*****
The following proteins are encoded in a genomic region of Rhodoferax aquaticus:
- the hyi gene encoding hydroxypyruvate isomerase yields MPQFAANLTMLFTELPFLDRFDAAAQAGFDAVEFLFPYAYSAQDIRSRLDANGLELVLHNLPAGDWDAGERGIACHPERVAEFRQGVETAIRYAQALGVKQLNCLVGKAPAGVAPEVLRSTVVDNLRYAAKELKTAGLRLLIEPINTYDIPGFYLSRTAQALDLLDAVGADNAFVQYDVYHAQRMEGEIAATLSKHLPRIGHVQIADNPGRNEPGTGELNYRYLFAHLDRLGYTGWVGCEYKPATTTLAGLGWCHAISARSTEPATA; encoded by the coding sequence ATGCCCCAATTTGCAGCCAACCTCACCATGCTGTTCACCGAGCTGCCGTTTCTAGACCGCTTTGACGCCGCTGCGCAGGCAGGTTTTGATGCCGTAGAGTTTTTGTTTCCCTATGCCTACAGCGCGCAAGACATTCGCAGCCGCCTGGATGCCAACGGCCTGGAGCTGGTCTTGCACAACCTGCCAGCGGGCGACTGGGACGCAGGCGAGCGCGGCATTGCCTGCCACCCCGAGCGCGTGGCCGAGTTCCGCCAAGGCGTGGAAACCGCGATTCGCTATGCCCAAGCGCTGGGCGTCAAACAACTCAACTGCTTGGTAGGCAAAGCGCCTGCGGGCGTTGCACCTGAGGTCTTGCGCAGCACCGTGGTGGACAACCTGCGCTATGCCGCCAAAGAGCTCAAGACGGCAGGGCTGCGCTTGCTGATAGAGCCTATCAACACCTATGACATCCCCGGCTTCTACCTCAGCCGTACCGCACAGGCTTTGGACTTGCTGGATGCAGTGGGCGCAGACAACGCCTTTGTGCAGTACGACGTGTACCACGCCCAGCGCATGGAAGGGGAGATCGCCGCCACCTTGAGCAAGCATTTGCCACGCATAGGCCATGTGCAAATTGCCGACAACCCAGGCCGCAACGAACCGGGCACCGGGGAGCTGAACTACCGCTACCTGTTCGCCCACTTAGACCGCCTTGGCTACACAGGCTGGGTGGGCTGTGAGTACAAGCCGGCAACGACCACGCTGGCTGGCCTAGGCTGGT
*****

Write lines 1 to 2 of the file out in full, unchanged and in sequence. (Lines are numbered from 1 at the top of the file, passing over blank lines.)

The following proteins are encoded in a genomic region of Rhodoferax aquaticus:
- the hyi gene encoding hydroxypyruvate isomerase yields MPQFAANLTMLFTELPFLDRFDAAAQAGFDAVEFLFPYAYSAQDIRSRLDANGLELVLHNLPAGDWDAGERGIACHPERVAEFRQGVETAIRYAQALGVKQLNCLVGKAPAGVAPEVLRSTVVDNLRYAAKELKTAGLRLLIEPINTYDIPGFYLSRTAQALDLLDAVGADNAFVQYDVYHAQRMEGEIAATLSKHLPRIGHVQIADNPGRNEPGTGELNYRYLFAHLDRLGYTGWVGCEYKPATTTLAGLGWCHAISARSTEPATA; encoded by the coding sequence ATGCCCCAATTTGCAGCCAACCTCACCATGCTGTTCACCGAGCTGCCGTTTCTAGACCGCTTTGACGCCGCTGCGCAGGCAGGTTTTGATGCCGTAGAGTTTTTGTTTCCCTATGCCTACAGCGCGCAAGACATTCGCAGCCGCCTGGATGCCAACGGCCTGGAGCTGGTCTTGCACAACCTGCCAGCGGGCGACTGGGACGCAGGCGAGCGCGGCATTGCCTGCCACCCCGAGCGCGTGGCCGAGTTCCGCCAAGGCGTGGAAACCGCGATTCGCTATGCCCAAGCGCTGGGCGTCAAACAACTCAACTGCTTGGTAGGCAAAGCGCCTGCGGGCGTTGCACCTGAGGTCTTGCGCAGCACCGTGGTGGACAACCTGCGCTATGCCGCCAAAGAGCTCAAGACGGCAGGGCTGCGCTTGCTGATAGAGCCTATCAACACCTATGACATCCCCGGCTTCTACCTCAGCCGTACCGCACAGGCTTTGGACTTGCTGGATGCAGTGGGCGCAGACAACGCCTTTGTGCAGTACGACGTGTACCACGCCCAGCGCATGGAAGGGGAGATCGCCGCCACCTTGAGCAAGCATTTGCCACGCATAGGCCATGTGCAAATTGCCGACAACCCAGGCCGCAACGAACCGGGCACCGGGGAGCTGAACTACCGCTACCTGTTCGCCCACTTAGACCGCCTTGGCTACACAGGCTGGGTGGGCTGTGAGTACAAGCCGGCAACGACCACGCTGGCTGGCCTAGGCTGGT